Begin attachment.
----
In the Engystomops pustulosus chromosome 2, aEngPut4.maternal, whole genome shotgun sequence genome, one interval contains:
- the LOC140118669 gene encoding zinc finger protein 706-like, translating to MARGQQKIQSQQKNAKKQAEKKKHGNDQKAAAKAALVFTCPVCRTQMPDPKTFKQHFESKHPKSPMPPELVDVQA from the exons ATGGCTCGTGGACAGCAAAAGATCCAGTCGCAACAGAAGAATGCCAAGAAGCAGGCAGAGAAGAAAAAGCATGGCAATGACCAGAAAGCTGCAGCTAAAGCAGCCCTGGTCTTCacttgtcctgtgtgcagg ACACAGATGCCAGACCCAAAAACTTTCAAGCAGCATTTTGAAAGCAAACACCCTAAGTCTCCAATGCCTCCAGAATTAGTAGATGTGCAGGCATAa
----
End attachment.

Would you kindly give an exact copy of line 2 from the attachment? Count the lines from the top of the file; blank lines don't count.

- the LOC140118669 gene encoding zinc finger protein 706-like, translating to MARGQQKIQSQQKNAKKQAEKKKHGNDQKAAAKAALVFTCPVCRTQMPDPKTFKQHFESKHPKSPMPPELVDVQA from the exons ATGGCTCGTGGACAGCAAAAGATCCAGTCGCAACAGAAGAATGCCAAGAAGCAGGCAGAGAAGAAAAAGCATGGCAATGACCAGAAAGCTGCAGCTAAAGCAGCCCTGGTCTTCacttgtcctgtgtgcagg ACACAGATGCCAGACCCAAAAACTTTCAAGCAGCATTTTGAAAGCAAACACCCTAAGTCTCCAATGCCTCCAGAATTAGTAGATGTGCAGGCATAa